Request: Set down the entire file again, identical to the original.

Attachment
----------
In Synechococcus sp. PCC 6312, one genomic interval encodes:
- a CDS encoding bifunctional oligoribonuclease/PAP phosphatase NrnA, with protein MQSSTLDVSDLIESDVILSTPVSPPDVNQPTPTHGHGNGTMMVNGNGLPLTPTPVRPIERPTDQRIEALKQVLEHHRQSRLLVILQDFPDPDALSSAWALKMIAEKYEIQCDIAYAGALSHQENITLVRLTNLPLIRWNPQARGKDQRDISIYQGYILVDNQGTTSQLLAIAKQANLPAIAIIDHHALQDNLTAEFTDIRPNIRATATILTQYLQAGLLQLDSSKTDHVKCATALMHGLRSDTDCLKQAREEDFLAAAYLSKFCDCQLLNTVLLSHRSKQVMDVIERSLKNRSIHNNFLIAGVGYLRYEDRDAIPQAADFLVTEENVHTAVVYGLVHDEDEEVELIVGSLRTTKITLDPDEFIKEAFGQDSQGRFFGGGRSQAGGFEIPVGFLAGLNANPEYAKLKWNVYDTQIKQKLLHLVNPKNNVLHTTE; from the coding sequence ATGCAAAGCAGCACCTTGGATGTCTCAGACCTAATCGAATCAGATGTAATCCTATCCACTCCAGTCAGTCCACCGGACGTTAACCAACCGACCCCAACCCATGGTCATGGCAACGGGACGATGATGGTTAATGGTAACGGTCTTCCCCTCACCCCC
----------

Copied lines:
In Synechococcus sp. PCC 6312, one genomic interval encodes:
- a CDS encoding bifunctional oligoribonuclease/PAP phosphatase NrnA, with protein MQSSTLDVSDLIESDVILSTPVSPPDVNQPTPTHGHGNGTMMVNGNGLPLTPTPVRPIERPTDQRIEALKQVLEHHRQSRLLVILQDFPDPDALSSAWALKMIAEKYEIQCDIAYAGALSHQENITLVRLTNLPLIRWNPQARGKDQRDISIYQGYILVDNQGTTSQLLAIAKQANLPAIAIIDHHALQDNLTAEFTDIRPNIRATATILTQYLQAGLLQLDSSKTDHVKCATALMHGLRSDTDCLKQAREEDFLAAAYLSKFCDCQLLNTVLLSHRSKQVMDVIERSLKNRSIHNNFLIAGVGYLRYEDRDAIPQAADFLVTEENVHTAVVYGLVHDEDEEVELIVGSLRTTKITLDPDEFIKEAFGQDSQGRFFGGGRSQAGGFEIPVGFLAGLNANPEYAKLKWNVYDTQIKQKLLHLVNPKNNVLHTTE; from the coding sequence ATGCAAAGCAGCACCTTGGATGTCTCAGACCTAATCGAATCAGATGTAATCCTATCCACTCCAGTCAGTCCACCGGACGTTAACCAACCGACCCCAACCCATGGTCATGGCAACGGGACGATGATGGTTAATGGTAACGGTCTTCCCCTCACCCCC